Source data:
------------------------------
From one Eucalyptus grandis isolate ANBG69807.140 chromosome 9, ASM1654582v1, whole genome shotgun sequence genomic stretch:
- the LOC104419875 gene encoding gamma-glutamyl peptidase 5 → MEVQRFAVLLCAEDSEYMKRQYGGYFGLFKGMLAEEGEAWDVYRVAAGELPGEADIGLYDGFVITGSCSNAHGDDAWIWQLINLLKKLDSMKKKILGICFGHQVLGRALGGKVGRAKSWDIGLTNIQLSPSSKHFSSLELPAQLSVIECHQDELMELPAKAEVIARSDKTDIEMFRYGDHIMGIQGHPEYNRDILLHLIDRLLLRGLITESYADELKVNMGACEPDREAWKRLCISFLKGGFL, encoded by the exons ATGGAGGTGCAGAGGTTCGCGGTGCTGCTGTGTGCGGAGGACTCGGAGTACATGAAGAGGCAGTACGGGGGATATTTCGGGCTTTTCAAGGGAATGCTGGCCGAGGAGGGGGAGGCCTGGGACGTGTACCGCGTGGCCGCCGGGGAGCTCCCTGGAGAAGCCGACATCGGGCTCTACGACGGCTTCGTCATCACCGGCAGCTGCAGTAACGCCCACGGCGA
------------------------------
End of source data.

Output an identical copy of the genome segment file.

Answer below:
From one Eucalyptus grandis isolate ANBG69807.140 chromosome 9, ASM1654582v1, whole genome shotgun sequence genomic stretch:
- the LOC104419875 gene encoding gamma-glutamyl peptidase 5 → MEVQRFAVLLCAEDSEYMKRQYGGYFGLFKGMLAEEGEAWDVYRVAAGELPGEADIGLYDGFVITGSCSNAHGDDAWIWQLINLLKKLDSMKKKILGICFGHQVLGRALGGKVGRAKSWDIGLTNIQLSPSSKHFSSLELPAQLSVIECHQDELMELPAKAEVIARSDKTDIEMFRYGDHIMGIQGHPEYNRDILLHLIDRLLLRGLITESYADELKVNMGACEPDREAWKRLCISFLKGGFL, encoded by the exons ATGGAGGTGCAGAGGTTCGCGGTGCTGCTGTGTGCGGAGGACTCGGAGTACATGAAGAGGCAGTACGGGGGATATTTCGGGCTTTTCAAGGGAATGCTGGCCGAGGAGGGGGAGGCCTGGGACGTGTACCGCGTGGCCGCCGGGGAGCTCCCTGGAGAAGCCGACATCGGGCTCTACGACGGCTTCGTCATCACCGGCAGCTGCAGTAACGCCCACGGCGA